Earlier this week, the Department of Labor issued new proposed regulations that revise the COBRA notice requirements. Because the regulations are proposed, they are not final per se, but in the release, the DOL published new model COBRA notices. Until the proposed regulations are finalized and effective, the DOL has stated that it will consider use of the newly revised model notices as good faith compliance with any COBRA notice content requirements (in case future changes are made). Distribution rules have not changed. So even before the regulations are final, plan administrators should consider immediately implementing use of these revised model notices.
The new general notice includes an instruction page for administrators that is not included in the actual notice sent to employees. It is designed to help administrators complete the model notice. Much of the notice is identical to the 2004 model notice, but includes 2 new paragraphs of text addressing the exchanges under PPACA referencing coverage options under the exchanges and special enrollment options, as well as a link to the exchange website.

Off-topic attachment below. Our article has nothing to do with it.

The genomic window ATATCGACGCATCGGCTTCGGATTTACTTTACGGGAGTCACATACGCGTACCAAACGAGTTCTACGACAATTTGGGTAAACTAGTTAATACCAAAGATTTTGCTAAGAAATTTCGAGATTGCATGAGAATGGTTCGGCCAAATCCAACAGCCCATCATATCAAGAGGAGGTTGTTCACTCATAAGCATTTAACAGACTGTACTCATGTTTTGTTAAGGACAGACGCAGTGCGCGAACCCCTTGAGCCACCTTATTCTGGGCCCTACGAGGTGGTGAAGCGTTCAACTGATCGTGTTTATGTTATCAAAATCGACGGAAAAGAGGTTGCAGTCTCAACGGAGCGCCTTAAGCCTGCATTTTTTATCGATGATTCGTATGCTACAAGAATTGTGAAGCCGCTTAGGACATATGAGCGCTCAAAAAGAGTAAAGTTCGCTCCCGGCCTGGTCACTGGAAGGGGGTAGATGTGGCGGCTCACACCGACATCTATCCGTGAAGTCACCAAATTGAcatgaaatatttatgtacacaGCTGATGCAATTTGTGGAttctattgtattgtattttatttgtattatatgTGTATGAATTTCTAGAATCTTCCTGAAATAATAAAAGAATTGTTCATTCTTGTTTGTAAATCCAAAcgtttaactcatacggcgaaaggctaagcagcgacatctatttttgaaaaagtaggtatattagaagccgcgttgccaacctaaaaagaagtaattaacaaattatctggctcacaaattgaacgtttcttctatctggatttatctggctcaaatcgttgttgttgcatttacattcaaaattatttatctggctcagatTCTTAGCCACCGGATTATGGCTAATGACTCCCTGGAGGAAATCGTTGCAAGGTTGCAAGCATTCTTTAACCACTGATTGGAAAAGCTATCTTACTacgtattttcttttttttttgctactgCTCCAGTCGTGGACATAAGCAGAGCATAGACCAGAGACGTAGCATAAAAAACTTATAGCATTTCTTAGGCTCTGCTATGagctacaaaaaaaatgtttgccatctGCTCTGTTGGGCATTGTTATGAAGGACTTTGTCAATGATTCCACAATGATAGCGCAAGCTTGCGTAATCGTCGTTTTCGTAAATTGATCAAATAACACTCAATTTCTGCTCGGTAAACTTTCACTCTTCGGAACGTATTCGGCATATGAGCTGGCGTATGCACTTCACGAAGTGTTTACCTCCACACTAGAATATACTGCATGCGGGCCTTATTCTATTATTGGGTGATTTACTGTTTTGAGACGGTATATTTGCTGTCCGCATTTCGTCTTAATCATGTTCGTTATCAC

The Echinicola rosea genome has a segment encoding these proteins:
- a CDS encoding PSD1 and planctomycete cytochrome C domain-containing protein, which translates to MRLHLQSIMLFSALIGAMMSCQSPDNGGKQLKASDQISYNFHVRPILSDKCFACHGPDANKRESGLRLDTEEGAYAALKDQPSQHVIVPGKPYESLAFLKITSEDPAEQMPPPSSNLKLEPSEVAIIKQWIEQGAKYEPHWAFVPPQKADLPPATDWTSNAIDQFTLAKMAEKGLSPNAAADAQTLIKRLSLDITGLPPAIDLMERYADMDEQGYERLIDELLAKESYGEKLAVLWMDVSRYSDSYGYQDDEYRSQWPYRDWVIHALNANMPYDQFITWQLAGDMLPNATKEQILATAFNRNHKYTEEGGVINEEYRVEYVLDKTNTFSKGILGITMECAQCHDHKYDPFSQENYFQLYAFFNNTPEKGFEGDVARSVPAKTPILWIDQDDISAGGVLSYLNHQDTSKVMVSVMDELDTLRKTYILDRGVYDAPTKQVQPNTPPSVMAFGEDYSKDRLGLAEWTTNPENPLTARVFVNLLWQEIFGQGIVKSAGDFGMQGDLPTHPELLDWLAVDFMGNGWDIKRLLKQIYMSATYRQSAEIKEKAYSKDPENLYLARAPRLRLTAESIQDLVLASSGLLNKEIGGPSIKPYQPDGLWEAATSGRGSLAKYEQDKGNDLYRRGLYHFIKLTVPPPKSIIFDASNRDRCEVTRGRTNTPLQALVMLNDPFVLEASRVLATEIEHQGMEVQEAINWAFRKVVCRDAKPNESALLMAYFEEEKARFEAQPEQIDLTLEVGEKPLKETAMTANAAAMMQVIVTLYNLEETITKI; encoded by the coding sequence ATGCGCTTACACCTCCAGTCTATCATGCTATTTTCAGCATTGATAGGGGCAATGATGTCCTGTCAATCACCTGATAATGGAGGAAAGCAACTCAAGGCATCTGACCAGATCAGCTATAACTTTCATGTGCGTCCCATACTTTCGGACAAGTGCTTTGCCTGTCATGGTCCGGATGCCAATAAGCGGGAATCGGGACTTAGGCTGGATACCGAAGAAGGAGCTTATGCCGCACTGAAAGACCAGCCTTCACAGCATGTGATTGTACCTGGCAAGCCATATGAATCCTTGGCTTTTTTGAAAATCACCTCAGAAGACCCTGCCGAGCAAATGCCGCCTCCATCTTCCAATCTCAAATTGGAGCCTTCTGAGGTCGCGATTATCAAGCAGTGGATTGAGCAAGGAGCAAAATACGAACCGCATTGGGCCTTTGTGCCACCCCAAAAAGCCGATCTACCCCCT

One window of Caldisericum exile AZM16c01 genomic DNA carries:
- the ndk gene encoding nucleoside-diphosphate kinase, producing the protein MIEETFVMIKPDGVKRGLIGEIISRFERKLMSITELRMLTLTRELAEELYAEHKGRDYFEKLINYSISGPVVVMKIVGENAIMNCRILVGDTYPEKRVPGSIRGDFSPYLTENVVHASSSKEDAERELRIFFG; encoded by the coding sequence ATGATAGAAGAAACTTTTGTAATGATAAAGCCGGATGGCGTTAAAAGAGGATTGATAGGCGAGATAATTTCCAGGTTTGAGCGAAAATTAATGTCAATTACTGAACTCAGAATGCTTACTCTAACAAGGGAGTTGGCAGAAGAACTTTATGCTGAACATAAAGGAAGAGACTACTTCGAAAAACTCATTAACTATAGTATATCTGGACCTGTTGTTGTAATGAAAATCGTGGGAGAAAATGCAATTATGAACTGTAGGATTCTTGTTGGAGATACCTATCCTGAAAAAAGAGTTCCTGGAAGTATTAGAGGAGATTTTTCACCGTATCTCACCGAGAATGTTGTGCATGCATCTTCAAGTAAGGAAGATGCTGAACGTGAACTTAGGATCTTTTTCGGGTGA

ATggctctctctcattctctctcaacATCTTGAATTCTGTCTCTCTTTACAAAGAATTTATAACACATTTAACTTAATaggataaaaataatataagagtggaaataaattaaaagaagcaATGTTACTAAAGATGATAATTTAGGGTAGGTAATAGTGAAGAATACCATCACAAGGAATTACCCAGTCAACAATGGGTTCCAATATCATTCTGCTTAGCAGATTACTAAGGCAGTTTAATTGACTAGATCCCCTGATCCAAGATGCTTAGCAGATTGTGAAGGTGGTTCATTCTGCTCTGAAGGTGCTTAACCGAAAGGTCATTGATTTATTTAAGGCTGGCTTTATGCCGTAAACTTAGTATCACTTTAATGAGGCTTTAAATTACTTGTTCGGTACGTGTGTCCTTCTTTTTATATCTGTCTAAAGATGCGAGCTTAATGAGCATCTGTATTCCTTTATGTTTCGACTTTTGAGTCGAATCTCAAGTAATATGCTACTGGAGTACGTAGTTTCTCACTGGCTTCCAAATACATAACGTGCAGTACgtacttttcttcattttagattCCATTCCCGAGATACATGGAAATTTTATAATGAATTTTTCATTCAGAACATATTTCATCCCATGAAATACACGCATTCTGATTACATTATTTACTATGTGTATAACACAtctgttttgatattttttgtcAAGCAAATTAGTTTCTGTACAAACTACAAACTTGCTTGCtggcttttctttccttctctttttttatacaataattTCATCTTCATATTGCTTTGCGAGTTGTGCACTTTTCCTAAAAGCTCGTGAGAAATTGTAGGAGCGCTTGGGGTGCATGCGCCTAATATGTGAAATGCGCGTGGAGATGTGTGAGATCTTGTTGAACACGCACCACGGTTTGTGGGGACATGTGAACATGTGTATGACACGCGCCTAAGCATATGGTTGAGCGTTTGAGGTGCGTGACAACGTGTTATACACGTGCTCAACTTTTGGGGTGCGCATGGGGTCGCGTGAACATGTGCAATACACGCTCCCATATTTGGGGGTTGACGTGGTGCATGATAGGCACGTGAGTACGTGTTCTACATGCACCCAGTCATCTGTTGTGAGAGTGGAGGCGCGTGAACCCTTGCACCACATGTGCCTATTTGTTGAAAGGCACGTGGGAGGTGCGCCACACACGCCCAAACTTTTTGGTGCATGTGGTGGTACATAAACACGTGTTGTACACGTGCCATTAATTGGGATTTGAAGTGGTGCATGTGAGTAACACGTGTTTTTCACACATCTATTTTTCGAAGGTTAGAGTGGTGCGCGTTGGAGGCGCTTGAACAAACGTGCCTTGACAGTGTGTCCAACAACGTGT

While similar to the 2004 notice, this new notice adds some significant new content. It provides a statement that coverage under the other options may cost less than COBRA coverage and that it may be difficult for an individual to switch to another coverage option once a coverage decision is made. It also includes two new pages relating the exchanges. In comparison to the 2004 notice, this model provides substantial clarification as to the role of the exchanges in providing an alternative to COBRA, which can also be helpful for plan administrators generally in understanding how selection of an exchange option works. In particular, pages 3, 4 and 5 can be helpful for administrators who might be asked by participants to explain how to evaluate exchange options.
Again, as these notices are being issued in conjunction with proposed rulemaking, there was no specific guidance issued regarding the use of these forms. Depending on the commentary submitted in advance of the proposed rule, the final rule and final version of the model notices may change. We may also get some additional guidance on how to use or modify these notices. But as the title to this article suggests, using these forms as currently provided is the first step toward good faith compliance with the new COBRA rules.